School Board member does not enjoy immunity for allegedly defamatory comments made on the radio
Robert Davis made a radio appearance to justify his efforts to prevent the hiring of Donald Estill as Assistant Superintendent of the Highland Park School District. A member of the Highland Park Board of Education, Davis had filed lawsuits to prevent Estill's hiring. Over the radio, he apparently called Estill a "thief" who "stole from his employer," lacked a degree from Cornell and had been terminated by his previous employer. Estill sued for defamation, claiming that all of these facts were false and defamatory. Davis argued that as a school board member, he was immune from Davis' allegations of defamation.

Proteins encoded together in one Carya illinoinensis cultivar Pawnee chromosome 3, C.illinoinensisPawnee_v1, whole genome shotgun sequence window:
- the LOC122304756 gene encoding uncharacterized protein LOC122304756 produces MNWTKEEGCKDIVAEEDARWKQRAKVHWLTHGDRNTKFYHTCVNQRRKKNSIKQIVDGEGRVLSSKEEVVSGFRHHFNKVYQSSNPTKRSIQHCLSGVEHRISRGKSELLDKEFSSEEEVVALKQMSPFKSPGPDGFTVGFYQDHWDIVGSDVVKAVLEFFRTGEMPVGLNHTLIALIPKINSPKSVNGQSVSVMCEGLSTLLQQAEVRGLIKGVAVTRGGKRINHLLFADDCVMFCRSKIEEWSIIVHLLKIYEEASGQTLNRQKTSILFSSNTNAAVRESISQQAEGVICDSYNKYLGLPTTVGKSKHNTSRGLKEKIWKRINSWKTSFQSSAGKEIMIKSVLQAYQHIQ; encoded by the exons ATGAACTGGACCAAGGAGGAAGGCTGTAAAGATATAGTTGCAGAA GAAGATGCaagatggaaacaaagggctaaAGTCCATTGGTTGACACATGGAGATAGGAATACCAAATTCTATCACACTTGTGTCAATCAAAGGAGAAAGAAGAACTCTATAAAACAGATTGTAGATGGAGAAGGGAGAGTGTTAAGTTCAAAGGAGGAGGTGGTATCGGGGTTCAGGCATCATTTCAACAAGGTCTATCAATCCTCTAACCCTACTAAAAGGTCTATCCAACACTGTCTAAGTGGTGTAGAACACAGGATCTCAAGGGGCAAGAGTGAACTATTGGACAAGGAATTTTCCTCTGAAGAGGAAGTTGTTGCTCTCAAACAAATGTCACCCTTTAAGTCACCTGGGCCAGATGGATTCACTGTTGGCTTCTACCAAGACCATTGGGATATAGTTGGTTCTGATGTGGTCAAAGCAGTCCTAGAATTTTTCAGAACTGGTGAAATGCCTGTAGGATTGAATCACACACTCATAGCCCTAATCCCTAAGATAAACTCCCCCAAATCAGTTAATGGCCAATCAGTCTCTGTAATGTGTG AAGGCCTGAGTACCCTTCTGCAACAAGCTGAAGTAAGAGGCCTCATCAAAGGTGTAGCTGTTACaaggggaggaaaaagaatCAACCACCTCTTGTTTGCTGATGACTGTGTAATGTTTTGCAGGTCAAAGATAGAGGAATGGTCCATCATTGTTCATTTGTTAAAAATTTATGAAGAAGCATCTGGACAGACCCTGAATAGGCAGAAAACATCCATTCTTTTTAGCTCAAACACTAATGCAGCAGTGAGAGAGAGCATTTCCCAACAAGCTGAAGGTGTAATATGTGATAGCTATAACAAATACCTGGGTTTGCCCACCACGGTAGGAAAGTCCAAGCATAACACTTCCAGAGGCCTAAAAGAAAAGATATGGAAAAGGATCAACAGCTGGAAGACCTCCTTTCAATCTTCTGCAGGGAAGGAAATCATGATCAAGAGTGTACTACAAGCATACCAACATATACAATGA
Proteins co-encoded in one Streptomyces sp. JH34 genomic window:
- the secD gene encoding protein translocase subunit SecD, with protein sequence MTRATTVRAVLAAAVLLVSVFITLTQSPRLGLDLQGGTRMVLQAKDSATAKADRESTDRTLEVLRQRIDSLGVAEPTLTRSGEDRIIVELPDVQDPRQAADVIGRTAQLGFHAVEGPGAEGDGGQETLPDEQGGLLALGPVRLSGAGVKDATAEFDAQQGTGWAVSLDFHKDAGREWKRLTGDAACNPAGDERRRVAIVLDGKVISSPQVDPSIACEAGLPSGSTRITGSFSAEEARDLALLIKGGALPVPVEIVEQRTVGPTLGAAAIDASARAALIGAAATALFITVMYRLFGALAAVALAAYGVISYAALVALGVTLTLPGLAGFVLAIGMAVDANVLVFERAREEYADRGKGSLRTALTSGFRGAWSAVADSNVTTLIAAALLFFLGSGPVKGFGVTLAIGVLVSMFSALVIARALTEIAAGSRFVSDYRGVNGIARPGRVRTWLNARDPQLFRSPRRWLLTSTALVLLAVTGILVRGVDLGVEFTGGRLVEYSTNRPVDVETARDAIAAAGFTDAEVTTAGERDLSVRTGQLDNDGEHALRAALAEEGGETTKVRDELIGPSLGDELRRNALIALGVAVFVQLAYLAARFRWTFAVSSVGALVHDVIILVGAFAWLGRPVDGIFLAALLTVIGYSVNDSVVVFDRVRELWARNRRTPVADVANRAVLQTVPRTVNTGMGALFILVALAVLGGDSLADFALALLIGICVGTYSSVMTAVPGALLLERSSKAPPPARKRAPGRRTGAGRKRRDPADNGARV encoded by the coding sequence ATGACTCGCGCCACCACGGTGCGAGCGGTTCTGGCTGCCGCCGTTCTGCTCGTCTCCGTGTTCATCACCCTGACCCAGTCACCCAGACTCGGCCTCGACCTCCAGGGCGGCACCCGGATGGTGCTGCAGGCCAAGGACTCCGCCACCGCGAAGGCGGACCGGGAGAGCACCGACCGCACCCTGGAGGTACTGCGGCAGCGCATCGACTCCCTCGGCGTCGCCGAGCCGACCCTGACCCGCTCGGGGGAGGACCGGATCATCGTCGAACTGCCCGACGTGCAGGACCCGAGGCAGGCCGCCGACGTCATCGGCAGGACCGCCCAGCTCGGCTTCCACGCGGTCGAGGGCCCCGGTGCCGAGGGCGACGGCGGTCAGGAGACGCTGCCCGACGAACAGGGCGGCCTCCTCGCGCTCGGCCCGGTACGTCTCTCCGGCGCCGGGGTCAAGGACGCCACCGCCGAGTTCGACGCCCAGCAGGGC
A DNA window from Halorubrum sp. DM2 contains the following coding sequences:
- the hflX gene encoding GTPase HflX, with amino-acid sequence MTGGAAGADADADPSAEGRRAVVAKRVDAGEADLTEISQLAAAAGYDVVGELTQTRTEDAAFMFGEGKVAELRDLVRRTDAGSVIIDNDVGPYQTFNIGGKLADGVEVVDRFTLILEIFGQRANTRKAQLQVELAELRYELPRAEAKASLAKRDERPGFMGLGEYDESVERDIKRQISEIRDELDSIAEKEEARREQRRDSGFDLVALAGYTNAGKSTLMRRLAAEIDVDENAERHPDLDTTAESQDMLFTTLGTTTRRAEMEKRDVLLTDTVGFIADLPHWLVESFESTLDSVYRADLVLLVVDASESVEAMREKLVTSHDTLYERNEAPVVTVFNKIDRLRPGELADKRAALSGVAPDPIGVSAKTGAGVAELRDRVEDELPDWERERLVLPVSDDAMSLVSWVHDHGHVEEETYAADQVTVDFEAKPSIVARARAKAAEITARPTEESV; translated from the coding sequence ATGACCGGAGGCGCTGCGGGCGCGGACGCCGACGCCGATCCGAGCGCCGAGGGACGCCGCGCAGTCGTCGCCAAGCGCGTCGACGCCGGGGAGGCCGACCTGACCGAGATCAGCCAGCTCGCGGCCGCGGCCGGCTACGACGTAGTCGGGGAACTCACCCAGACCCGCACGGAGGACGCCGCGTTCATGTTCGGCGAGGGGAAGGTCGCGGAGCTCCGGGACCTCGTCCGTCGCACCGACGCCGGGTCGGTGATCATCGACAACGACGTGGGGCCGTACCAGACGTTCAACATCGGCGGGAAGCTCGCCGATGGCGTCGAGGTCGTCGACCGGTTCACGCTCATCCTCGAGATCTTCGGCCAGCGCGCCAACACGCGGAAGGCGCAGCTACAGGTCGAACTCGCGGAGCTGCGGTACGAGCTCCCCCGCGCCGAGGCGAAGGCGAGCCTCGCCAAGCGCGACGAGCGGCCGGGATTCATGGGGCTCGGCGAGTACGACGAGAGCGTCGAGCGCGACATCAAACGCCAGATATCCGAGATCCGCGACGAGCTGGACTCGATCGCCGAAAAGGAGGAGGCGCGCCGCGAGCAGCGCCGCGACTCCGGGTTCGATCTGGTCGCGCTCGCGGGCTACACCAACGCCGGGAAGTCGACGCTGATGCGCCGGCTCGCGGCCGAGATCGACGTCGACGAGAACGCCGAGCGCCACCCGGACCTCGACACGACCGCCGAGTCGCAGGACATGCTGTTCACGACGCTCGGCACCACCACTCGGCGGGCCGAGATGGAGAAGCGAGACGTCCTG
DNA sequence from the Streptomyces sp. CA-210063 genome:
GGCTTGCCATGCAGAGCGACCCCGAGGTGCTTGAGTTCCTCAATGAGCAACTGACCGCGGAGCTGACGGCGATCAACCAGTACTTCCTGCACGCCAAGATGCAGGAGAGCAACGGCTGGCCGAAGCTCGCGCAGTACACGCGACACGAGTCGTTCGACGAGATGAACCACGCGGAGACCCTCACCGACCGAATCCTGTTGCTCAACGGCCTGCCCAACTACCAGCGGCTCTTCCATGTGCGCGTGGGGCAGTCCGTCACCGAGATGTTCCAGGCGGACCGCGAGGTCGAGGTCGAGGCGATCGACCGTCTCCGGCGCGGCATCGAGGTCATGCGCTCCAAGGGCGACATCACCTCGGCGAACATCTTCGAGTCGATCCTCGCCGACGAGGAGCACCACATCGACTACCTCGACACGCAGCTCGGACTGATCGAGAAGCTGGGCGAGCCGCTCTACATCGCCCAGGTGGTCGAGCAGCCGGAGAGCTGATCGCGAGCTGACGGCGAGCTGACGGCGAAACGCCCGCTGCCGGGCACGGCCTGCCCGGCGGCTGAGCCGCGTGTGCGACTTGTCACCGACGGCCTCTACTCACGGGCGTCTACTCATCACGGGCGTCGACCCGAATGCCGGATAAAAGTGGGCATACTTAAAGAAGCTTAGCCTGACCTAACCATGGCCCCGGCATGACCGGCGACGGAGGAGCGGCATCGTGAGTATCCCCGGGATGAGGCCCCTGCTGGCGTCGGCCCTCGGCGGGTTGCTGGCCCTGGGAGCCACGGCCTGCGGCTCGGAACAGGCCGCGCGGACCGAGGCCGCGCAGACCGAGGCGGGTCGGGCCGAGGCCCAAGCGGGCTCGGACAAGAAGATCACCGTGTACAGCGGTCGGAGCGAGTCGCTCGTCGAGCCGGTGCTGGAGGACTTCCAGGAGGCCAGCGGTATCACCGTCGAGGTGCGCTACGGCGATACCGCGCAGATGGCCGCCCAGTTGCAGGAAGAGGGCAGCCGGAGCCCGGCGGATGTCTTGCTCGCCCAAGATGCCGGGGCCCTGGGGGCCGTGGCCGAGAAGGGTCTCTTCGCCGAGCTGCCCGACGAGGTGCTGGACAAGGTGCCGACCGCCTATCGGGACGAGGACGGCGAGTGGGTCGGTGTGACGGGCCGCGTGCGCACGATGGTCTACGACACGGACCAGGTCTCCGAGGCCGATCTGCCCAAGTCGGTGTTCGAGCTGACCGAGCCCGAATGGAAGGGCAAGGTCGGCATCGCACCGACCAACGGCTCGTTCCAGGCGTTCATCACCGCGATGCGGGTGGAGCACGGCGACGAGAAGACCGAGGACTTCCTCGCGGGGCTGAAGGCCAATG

The Governmental Tort Liability Act grants immunity to public employees and agents under most circumstances, if they are acting in their official capacity. Under the school board's by-laws, a school board member may speak outside meetings only as a private citizen unless he or she has been delegated the right to speak on behalf of the Board. Thus, under the local law defining Davis' legal authority, he was acting as a private citizen when he appeared on the radio to call Estill a "thief."
Given the latter finding, Davis is not immune for his actions, if his claims were false and defamatory...and the School Board is immune, since Davis was not entitled to speak on the Board's behalf.